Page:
Figure 9 illustrates the partial dependency plots for each predictor. Most of the predictors exhibit strong non-linear relationships with the WI and can be semantically explained. For example, an increase in the proportion of swimming pools is associated with a sharp increase in the WI as it likely represents the wealthier areas in Dakar. In a similar fashion, an increase of the proportion of neighborhoods classified as deprived is associated with sharp decreases of the WI. Interestingly, the density of the various building types plays an important role in explaining the WI. In particular, large proportions of high elevated buildings indicate regions with wealthier households, as they likely indicate central business or leisure districts. On the other hand, an increasing density of low-elevated buildings is associated with a steep decrease in the WI, which could be linked to the high-density poorer residential regions of Dakar, mainly prevalent in Pikine district. Notably, the nature of the relationships ranges from almost linear (i.e., proportion of swimming pools) to sharply non-linear (i.e., proportion of low elevated buildings) where there seemingly exists a threshold around the 20% margin that rapidly decreases the predicted WI. This can be explained by the built-up transition between one type of neighborhood to another, that could better be explained with thresholds rather than a linear progression.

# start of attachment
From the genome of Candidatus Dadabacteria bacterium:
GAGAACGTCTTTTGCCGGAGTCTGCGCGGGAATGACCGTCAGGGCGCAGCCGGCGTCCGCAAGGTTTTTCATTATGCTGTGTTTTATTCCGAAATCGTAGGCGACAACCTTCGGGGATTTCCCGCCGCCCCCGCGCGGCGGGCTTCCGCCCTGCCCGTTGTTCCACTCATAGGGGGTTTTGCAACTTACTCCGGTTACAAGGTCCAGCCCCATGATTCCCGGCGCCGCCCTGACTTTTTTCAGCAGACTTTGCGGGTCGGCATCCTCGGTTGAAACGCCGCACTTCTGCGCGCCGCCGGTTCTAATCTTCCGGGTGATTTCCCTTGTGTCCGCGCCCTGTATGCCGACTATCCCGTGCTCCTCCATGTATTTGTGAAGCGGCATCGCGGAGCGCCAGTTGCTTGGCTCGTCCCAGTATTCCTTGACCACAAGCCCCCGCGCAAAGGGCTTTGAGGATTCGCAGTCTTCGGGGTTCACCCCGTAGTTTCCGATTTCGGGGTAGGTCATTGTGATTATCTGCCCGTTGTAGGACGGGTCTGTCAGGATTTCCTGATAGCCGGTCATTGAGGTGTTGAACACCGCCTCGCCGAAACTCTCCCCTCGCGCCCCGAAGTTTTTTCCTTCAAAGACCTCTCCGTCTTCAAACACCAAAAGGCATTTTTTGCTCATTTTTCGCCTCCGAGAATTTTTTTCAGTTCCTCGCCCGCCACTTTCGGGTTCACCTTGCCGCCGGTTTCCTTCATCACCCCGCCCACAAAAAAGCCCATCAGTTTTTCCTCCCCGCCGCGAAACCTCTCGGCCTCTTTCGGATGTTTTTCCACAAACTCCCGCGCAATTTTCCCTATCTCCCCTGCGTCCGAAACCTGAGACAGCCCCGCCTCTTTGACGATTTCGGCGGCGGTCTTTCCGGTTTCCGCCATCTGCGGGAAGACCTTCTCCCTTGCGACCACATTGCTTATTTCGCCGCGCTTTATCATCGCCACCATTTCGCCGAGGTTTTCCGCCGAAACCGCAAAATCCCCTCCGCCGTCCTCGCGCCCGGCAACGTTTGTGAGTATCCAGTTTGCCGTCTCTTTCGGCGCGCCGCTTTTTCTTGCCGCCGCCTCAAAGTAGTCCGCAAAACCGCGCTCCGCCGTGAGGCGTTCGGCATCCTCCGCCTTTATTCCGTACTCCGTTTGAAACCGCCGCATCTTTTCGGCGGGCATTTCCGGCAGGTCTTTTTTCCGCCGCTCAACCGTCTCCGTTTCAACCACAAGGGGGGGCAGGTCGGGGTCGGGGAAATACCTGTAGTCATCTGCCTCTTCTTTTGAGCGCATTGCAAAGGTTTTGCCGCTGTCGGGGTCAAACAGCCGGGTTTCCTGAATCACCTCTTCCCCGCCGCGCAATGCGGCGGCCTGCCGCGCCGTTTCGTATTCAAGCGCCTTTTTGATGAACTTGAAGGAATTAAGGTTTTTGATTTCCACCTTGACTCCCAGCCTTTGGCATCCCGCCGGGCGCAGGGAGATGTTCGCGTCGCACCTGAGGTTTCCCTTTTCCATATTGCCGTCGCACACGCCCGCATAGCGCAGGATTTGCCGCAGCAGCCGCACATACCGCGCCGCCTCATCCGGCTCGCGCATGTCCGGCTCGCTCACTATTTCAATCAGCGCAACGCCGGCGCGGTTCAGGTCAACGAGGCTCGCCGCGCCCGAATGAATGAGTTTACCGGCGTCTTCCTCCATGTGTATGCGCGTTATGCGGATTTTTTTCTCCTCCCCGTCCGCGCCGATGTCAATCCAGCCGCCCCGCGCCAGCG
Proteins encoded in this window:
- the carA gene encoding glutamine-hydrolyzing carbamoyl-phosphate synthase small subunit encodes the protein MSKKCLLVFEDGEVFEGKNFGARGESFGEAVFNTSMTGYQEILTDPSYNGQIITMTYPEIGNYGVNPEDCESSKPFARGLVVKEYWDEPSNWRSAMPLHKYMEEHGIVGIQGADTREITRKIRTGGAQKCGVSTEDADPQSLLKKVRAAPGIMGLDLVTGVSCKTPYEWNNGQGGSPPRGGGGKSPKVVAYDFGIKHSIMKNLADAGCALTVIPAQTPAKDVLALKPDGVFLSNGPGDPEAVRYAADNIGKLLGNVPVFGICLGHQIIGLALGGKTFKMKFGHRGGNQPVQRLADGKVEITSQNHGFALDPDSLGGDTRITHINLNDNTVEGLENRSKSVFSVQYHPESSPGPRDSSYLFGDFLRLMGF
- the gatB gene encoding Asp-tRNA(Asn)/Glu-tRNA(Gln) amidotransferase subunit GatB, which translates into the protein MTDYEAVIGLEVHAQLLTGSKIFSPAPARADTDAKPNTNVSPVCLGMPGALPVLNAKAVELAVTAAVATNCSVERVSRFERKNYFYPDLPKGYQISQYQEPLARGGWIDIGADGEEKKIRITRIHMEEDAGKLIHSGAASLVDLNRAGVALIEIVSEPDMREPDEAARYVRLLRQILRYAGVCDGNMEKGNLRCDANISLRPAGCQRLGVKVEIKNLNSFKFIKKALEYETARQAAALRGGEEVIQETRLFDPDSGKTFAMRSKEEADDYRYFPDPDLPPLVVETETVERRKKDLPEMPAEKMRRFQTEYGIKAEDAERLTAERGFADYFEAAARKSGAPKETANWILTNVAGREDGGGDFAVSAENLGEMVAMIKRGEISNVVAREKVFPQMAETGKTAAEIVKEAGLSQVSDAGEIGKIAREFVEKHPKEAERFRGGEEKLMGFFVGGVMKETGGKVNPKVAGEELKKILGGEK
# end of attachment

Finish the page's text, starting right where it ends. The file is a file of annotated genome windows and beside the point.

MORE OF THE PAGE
3.2. Validation